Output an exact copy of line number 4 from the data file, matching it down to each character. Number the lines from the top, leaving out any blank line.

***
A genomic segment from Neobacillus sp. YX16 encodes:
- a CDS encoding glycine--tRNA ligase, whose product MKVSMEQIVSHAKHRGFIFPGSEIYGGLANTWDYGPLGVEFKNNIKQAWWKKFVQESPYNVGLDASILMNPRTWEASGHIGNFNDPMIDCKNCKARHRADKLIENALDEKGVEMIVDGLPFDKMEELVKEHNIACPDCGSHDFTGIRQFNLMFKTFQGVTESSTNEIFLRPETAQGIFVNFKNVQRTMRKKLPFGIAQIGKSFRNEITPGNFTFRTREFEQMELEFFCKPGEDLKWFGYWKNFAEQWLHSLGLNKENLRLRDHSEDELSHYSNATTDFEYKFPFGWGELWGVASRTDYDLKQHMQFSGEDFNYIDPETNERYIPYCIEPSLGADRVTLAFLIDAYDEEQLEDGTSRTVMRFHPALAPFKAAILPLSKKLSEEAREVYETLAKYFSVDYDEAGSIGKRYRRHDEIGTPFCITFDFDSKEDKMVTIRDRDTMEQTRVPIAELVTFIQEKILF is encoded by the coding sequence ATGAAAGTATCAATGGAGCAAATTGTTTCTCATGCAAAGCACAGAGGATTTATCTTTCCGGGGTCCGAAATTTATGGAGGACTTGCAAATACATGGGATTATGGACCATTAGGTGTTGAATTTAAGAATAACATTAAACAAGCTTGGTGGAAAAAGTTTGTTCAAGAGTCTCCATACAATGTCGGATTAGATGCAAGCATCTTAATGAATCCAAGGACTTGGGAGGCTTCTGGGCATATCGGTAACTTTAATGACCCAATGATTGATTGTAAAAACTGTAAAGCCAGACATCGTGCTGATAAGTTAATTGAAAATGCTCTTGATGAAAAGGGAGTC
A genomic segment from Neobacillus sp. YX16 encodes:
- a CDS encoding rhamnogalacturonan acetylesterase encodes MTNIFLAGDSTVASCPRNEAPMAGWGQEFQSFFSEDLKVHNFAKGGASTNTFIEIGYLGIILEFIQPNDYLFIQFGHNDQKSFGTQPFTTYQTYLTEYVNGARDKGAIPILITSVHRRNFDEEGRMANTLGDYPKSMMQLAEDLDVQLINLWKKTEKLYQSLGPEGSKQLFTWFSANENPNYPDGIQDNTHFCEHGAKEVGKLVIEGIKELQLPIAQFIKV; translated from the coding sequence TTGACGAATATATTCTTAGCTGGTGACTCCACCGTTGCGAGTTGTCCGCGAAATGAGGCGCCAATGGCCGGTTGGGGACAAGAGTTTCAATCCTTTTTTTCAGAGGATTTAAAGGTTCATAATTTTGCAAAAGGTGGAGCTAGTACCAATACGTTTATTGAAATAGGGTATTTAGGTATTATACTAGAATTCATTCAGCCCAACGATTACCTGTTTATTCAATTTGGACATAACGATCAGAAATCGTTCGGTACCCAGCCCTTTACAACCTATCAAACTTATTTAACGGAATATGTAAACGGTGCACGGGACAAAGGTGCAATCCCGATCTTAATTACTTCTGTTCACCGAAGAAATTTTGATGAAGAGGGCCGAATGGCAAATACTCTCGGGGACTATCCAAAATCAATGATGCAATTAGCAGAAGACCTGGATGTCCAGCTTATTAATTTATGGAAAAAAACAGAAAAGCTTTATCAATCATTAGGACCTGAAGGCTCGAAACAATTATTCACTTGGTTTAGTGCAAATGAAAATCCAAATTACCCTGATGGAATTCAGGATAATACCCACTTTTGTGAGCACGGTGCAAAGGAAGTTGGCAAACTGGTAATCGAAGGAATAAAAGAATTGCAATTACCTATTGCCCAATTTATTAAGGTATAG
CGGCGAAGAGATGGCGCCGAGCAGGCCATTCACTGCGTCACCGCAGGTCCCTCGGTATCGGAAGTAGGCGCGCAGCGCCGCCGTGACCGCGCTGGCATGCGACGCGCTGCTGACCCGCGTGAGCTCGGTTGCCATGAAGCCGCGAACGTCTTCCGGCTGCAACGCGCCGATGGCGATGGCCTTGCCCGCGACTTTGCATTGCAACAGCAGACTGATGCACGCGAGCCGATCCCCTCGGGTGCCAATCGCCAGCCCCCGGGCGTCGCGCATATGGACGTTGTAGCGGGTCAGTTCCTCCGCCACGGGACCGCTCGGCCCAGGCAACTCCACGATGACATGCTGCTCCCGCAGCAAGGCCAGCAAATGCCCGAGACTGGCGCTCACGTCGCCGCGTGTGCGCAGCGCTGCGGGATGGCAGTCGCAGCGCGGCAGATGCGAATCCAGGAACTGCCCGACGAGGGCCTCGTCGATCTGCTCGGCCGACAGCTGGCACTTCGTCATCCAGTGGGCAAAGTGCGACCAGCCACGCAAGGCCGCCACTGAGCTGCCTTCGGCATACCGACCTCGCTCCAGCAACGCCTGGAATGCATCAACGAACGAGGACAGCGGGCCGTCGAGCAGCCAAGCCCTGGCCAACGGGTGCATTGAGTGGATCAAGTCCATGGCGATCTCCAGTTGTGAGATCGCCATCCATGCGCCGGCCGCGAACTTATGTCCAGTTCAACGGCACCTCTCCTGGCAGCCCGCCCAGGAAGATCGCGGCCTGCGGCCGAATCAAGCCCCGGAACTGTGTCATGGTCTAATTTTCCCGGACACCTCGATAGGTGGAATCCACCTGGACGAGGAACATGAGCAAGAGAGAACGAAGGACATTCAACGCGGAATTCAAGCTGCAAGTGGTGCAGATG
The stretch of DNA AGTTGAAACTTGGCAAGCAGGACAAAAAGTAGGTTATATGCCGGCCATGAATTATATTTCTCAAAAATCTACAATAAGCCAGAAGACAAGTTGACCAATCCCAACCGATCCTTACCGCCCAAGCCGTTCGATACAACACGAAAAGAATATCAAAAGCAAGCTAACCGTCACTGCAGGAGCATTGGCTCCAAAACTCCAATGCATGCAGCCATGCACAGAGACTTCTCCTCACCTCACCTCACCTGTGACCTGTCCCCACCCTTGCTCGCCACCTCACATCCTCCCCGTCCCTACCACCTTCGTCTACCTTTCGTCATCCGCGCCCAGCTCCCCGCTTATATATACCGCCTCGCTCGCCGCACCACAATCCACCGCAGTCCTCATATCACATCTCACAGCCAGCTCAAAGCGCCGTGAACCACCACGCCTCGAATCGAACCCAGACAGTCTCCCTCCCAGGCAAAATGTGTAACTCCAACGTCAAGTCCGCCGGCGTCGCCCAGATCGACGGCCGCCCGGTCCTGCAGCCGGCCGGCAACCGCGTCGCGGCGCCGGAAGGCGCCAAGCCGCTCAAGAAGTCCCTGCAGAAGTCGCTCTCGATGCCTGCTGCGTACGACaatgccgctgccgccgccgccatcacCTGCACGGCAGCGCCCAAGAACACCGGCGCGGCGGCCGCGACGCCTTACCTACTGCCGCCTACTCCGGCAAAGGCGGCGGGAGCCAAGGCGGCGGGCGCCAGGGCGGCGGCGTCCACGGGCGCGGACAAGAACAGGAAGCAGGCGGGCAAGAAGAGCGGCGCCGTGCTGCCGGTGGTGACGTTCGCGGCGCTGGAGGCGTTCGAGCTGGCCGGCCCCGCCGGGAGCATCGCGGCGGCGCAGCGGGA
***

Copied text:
- a CDS encoding rhamnogalacturonan acetylesterase encodes MTNIFLAGDSTVASCPRNEAPMAGWGQEFQSFFSEDLKVHNFAKGGASTNTFIEIGYLGIILEFIQPNDYLFIQFGHNDQKSFGTQPFTTYQTYLTEYVNGARDKGAIPILITSVHRRNFDEEGRMANTLGDYPKSMMQLAEDLDVQLINLWKKTEKLYQSLGPEGSKQLFTWFSANENPNYPDGIQDNTHFCEHGAKEVGKLVIEGIKELQLPIAQFIKV; translated from the coding sequence TTGACGAATATATTCTTAGCTGGTGACTCCACCGTTGCGAGTTGTCCGCGAAATGAGGCGCCAATGGCCGGTTGGGGACAAGAGTTTCAATCCTTTTTTTCAGAGGATTTAAAGGTTCATAATTTTGCAAAAGGTGGAGCTAGTACCAATACGTTTATTGAAATAGGGTATTTAGGTATTATACTAGAATTCATTCAGCCCAACGATTACCTGTTTATTCAATTTGGACATAACGATCAGAAATCGTTCGGTACCCAGCCCTTTACAACCTATCAAACTTATTTAACGGAATATGTAAACGGTGCACGGGACAAAGGTGCAATCCCGATCTTAATTACTTCTGTTCACCGAAGAAATTTTGATGAAGAGGGCCGAATGGCAAATACTCTCGGGGACTATCCAAAATCAATGATGCAATTAGCAGAAGACCTGGATGTCCAGCTTATTAATTTATGGAAAAAAACAGAAAAGCTTTATCAATCATTAGGACCTGAAGGCTCGAAACAATTATTCACTTGGTTTAGTGCAAATGAAAATCCAAATTACCCTGATGGAATTCAGGATAATACCCACTTTTGTGAGCACGGTGCAAAGGAAGTTGGCAAACTGGTAATCGAAGGAATAAAAGAATTGCAATTACCTATTGCCCAATTTATTAAGGTATAG